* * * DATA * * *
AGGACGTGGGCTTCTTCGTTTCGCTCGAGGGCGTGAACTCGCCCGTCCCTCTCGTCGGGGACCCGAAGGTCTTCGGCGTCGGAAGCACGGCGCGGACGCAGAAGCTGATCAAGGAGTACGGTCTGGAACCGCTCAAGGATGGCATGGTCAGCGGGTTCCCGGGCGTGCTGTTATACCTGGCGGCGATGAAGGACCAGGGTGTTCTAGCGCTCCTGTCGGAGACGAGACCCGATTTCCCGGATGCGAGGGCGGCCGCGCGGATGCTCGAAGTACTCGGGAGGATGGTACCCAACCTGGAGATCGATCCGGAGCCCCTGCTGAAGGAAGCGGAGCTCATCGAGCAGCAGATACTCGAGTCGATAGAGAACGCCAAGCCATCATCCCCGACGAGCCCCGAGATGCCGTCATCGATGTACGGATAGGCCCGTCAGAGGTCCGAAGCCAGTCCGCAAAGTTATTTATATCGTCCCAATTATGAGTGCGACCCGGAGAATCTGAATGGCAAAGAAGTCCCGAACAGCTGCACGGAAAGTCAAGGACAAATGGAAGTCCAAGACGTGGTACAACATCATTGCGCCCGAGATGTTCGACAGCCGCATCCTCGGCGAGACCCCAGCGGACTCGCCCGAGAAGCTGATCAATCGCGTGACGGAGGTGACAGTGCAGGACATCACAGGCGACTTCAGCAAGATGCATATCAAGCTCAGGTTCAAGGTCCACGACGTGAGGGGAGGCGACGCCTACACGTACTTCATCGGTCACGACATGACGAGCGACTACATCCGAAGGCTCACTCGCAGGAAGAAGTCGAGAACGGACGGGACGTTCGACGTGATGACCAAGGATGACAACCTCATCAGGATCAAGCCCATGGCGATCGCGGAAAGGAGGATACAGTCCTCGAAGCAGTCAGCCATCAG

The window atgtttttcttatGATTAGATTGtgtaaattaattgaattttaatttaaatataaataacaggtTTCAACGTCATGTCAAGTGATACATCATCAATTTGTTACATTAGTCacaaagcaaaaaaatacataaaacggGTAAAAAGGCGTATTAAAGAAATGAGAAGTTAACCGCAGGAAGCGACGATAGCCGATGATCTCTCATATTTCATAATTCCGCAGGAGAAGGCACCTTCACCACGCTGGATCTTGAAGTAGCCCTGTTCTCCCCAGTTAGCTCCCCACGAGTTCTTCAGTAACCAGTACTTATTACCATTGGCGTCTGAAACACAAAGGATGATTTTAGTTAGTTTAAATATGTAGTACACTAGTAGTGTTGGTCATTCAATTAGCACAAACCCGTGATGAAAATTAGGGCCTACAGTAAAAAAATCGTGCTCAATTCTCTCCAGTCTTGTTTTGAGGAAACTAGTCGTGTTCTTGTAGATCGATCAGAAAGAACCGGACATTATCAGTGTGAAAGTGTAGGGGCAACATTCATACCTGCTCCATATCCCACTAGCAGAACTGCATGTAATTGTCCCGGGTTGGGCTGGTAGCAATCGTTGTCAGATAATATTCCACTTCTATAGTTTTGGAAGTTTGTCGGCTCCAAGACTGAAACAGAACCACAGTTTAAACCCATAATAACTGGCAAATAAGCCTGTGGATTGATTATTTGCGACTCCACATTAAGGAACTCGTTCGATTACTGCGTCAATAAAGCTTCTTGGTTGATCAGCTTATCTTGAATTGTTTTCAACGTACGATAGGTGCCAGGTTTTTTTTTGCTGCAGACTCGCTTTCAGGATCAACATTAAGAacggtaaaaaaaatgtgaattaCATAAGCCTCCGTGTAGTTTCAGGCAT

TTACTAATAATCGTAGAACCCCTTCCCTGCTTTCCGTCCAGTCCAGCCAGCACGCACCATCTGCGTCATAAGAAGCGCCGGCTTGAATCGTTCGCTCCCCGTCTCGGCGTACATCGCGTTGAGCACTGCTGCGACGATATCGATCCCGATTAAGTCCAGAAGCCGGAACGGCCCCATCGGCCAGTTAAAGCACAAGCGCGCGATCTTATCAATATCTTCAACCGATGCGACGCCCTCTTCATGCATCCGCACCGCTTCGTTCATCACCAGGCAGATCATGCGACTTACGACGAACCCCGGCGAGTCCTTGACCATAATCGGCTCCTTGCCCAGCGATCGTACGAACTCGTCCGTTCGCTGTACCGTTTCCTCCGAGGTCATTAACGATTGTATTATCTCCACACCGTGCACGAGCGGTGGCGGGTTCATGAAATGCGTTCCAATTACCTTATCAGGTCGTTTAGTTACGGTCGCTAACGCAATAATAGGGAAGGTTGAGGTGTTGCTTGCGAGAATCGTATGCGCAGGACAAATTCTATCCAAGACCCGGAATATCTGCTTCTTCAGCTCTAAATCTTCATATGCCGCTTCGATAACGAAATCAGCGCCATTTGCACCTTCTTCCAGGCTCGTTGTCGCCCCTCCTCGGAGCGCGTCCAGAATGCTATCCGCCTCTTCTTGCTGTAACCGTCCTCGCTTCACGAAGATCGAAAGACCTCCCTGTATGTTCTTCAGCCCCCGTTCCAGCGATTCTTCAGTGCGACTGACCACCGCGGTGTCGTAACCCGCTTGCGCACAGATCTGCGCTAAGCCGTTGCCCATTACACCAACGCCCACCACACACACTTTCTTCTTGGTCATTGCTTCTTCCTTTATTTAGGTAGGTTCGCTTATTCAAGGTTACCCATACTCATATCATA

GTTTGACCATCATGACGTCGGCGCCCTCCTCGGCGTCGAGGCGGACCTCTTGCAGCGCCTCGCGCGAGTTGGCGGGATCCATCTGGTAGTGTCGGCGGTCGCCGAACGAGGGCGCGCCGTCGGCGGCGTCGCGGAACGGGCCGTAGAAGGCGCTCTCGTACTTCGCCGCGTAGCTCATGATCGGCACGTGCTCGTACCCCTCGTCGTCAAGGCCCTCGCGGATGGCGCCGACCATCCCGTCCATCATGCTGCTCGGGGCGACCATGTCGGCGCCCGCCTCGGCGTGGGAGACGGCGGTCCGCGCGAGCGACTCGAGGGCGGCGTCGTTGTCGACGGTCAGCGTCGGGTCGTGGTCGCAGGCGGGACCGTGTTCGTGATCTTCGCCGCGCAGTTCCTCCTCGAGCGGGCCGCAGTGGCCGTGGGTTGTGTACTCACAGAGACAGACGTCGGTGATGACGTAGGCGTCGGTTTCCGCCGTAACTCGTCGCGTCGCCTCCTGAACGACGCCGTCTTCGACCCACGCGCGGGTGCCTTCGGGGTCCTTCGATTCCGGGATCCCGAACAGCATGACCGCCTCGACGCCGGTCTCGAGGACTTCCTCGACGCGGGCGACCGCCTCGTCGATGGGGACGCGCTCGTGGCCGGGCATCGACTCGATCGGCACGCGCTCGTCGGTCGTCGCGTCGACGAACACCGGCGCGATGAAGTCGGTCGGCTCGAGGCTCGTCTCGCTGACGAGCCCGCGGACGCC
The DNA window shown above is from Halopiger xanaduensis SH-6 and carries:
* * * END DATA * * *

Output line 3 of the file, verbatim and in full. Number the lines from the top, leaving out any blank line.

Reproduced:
TTACTAATAATCGTAGAACCCCTTCCCTGCTTTCCGTCCAGTCCAGCCAGCACGCACCATCTGCGTCATAAGAAGCGCCGGCTTGAATCGTTCGCTCCCCGTCTCGGCGTACATCGCGTTGAGCACTGCTGCGACGATATCGATCCCGATTAAGTCCAGAAGCCGGAACGGCCCCATCGGCCAGTTAAAGCACAAGCGCGCGATCTTATCAATATCTTCAACCGATGCGACGCCCTCTTCATGCATCCGCACCGCTTCGTTCATCACCAGGCAGATCATGCGACTTACGACGAACCCCGGCGAGTCCTTGACCATAATCGGCTCCTTGCCCAGCGATCGTACGAACTCGTCCGTTCGCTGTACCGTTTCCTCCGAGGTCATTAACGATTGTATTATCTCCACACCGTGCACGAGCGGTGGCGGGTTCATGAAATGCGTTCCAATTACCTTATCAGGTCGTTTAGTTACGGTCGCTAACGCAATAATAGGGAAGGTTGAGGTGTTGCTTGCGAGAATCGTATGCGCAGGACAAATTCTATCCAAGACCCGGAATATCTGCTTCTTCAGCTCTAAATCTTCATATGCCGCTTCGATAACGAAATCAGCGCCATTTGCACCTTCTTCCAGGCTCGTTGTCGCCCCTCCTCGGAGCGCGTCCAGAATGCTATCCGCCTCTTCTTGCTGTAACCGTCCTCGCTTCACGAAGATCGAAAGACCTCCCTGTATGTTCTTCAGCCCCCGTTCCAGCGATTCTTCAGTGCGACTGACCACCGCGGTGTCGTAACCCGCTTGCGCACAGATCTGCGCTAAGCCGTTGCCCATTACACCAACGCCCACCACACACACTTTCTTCTTGGTCATTGCTTCTTCCTTTATTTAGGTAGGTTCGCTTATTCAAGGTTACCCATACTCATATCATA